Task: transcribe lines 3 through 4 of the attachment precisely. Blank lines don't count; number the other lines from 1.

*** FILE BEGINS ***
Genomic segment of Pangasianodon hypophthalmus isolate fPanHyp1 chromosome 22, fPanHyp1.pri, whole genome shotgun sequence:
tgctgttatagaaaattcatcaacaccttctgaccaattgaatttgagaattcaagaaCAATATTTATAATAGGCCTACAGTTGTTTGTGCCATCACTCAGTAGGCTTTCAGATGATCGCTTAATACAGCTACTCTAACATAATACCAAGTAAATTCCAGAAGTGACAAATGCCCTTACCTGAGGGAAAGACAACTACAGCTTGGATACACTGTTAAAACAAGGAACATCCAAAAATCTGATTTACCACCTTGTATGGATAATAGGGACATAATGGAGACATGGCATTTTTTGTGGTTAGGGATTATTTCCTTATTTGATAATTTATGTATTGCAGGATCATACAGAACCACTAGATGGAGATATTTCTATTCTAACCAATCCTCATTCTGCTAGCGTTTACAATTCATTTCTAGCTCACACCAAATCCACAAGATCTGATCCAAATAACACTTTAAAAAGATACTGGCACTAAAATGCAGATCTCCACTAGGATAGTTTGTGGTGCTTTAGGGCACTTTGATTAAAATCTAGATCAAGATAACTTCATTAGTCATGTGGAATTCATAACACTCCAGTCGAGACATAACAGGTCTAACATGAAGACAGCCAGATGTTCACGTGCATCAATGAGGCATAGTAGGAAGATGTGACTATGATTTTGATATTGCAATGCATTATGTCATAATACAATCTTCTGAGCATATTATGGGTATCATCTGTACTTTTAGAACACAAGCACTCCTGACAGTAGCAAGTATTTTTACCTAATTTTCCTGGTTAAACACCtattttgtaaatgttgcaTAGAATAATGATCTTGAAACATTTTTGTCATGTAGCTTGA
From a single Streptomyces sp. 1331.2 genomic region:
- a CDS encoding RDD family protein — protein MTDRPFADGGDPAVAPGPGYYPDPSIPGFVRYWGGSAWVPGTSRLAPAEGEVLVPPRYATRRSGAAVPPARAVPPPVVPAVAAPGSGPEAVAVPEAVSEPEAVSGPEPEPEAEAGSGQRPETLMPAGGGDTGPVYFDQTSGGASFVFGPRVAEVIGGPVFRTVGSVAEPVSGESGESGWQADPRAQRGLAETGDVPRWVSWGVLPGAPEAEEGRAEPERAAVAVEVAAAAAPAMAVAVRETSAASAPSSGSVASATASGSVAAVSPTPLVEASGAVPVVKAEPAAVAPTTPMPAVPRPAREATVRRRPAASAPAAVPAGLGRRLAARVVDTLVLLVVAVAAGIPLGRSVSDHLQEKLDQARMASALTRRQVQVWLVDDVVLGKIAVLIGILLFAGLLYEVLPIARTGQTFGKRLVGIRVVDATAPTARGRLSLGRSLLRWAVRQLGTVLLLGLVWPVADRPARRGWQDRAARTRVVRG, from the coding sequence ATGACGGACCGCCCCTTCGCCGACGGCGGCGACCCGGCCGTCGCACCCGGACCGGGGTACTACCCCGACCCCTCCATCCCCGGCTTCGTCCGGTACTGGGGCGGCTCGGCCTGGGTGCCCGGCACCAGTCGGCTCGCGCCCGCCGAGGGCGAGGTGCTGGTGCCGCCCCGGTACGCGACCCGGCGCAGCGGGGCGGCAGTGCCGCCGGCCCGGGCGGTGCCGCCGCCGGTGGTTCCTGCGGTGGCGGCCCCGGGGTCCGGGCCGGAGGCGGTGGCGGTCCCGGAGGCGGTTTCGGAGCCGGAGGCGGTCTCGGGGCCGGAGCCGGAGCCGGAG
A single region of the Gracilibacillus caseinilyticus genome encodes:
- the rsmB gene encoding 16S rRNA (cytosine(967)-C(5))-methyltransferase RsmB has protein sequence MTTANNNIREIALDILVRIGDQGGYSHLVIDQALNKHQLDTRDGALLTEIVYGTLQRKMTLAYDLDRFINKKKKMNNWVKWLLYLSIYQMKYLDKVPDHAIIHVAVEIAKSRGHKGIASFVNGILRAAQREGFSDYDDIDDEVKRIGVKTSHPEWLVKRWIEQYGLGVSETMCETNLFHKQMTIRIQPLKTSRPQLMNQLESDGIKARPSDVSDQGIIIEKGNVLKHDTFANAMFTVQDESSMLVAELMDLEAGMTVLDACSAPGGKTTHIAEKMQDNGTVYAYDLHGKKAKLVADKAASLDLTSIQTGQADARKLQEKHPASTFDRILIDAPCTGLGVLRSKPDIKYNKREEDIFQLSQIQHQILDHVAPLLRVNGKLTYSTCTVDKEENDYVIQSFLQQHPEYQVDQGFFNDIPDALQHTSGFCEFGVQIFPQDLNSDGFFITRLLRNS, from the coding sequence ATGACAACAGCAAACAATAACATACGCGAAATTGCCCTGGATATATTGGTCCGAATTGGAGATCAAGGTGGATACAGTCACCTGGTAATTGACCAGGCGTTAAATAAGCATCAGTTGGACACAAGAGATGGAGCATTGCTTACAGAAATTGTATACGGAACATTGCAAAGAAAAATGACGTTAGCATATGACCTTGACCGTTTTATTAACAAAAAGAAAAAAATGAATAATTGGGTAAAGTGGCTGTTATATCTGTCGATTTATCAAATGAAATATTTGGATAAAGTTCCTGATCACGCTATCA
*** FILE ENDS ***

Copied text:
From a single Streptomyces sp. 1331.2 genomic region:
- a CDS encoding RDD family protein — protein MTDRPFADGGDPAVAPGPGYYPDPSIPGFVRYWGGSAWVPGTSRLAPAEGEVLVPPRYATRRSGAAVPPARAVPPPVVPAVAAPGSGPEAVAVPEAVSEPEAVSGPEPEPEAEAGSGQRPETLMPAGGGDTGPVYFDQTSGGASFVFGPRVAEVIGGPVFRTVGSVAEPVSGESGESGWQADPRAQRGLAETGDVPRWVSWGVLPGAPEAEEGRAEPERAAVAVEVAAAAAPAMAVAVRETSAASAPSSGSVASATASGSVAAVSPTPLVEASGAVPVVKAEPAAVAPTTPMPAVPRPAREATVRRRPAASAPAAVPAGLGRRLAARVVDTLVLLVVAVAAGIPLGRSVSDHLQEKLDQARMASALTRRQVQVWLVDDVVLGKIAVLIGILLFAGLLYEVLPIARTGQTFGKRLVGIRVVDATAPTARGRLSLGRSLLRWAVRQLGTVLLLGLVWPVADRPARRGWQDRAARTRVVRG, from the coding sequence ATGACGGACCGCCCCTTCGCCGACGGCGGCGACCCGGCCGTCGCACCCGGACCGGGGTACTACCCCGACCCCTCCATCCCCGGCTTCGTCCGGTACTGGGGCGGCTCGGCCTGGGTGCCCGGCACCAGTCGGCTCGCGCCCGCCGAGGGCGAGGTGCTGGTGCCGCCCCGGTACGCGACCCGGCGCAGCGGGGCGGCAGTGCCGCCGGCCCGGGCGGTGCCGCCGCCGGTGGTTCCTGCGGTGGCGGCCCCGGGGTCCGGGCCGGAGGCGGTGGCGGTCCCGGAGGCGGTTTCGGAGCCGGAGGCGGTCTCGGGGCCGGAGCCGGAGCCGGAG